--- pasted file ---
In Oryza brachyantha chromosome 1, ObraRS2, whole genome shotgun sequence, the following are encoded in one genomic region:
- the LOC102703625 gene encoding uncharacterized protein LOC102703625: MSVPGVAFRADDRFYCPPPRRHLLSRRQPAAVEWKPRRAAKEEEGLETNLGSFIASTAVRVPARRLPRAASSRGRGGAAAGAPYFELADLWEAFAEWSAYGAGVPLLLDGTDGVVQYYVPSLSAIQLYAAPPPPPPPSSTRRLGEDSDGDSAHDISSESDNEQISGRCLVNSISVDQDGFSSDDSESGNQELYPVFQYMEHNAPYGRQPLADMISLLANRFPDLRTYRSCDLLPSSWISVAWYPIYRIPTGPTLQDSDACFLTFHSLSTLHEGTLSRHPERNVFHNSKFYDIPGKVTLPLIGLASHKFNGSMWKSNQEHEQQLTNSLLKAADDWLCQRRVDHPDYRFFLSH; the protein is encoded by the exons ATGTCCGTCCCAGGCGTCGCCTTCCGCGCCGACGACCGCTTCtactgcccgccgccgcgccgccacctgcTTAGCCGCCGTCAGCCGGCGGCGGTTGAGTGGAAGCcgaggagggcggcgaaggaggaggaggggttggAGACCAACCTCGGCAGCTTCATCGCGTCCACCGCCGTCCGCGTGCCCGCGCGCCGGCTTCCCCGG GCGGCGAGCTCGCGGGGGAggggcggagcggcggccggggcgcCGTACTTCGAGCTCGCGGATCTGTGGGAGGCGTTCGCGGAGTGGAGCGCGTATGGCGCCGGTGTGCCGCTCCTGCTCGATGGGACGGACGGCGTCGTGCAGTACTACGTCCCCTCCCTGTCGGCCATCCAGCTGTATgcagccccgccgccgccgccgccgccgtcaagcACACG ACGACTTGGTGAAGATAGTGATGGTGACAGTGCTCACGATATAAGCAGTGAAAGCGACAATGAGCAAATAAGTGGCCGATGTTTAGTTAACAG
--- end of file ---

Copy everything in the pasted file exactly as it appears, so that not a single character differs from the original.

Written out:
In Oryza brachyantha chromosome 1, ObraRS2, whole genome shotgun sequence, the following are encoded in one genomic region:
- the LOC102703625 gene encoding uncharacterized protein LOC102703625: MSVPGVAFRADDRFYCPPPRRHLLSRRQPAAVEWKPRRAAKEEEGLETNLGSFIASTAVRVPARRLPRAASSRGRGGAAAGAPYFELADLWEAFAEWSAYGAGVPLLLDGTDGVVQYYVPSLSAIQLYAAPPPPPPPSSTRRLGEDSDGDSAHDISSESDNEQISGRCLVNSISVDQDGFSSDDSESGNQELYPVFQYMEHNAPYGRQPLADMISLLANRFPDLRTYRSCDLLPSSWISVAWYPIYRIPTGPTLQDSDACFLTFHSLSTLHEGTLSRHPERNVFHNSKFYDIPGKVTLPLIGLASHKFNGSMWKSNQEHEQQLTNSLLKAADDWLCQRRVDHPDYRFFLSH; the protein is encoded by the exons ATGTCCGTCCCAGGCGTCGCCTTCCGCGCCGACGACCGCTTCtactgcccgccgccgcgccgccacctgcTTAGCCGCCGTCAGCCGGCGGCGGTTGAGTGGAAGCcgaggagggcggcgaaggaggaggaggggttggAGACCAACCTCGGCAGCTTCATCGCGTCCACCGCCGTCCGCGTGCCCGCGCGCCGGCTTCCCCGG GCGGCGAGCTCGCGGGGGAggggcggagcggcggccggggcgcCGTACTTCGAGCTCGCGGATCTGTGGGAGGCGTTCGCGGAGTGGAGCGCGTATGGCGCCGGTGTGCCGCTCCTGCTCGATGGGACGGACGGCGTCGTGCAGTACTACGTCCCCTCCCTGTCGGCCATCCAGCTGTATgcagccccgccgccgccgccgccgccgtcaagcACACG ACGACTTGGTGAAGATAGTGATGGTGACAGTGCTCACGATATAAGCAGTGAAAGCGACAATGAGCAAATAAGTGGCCGATGTTTAGTTAACAG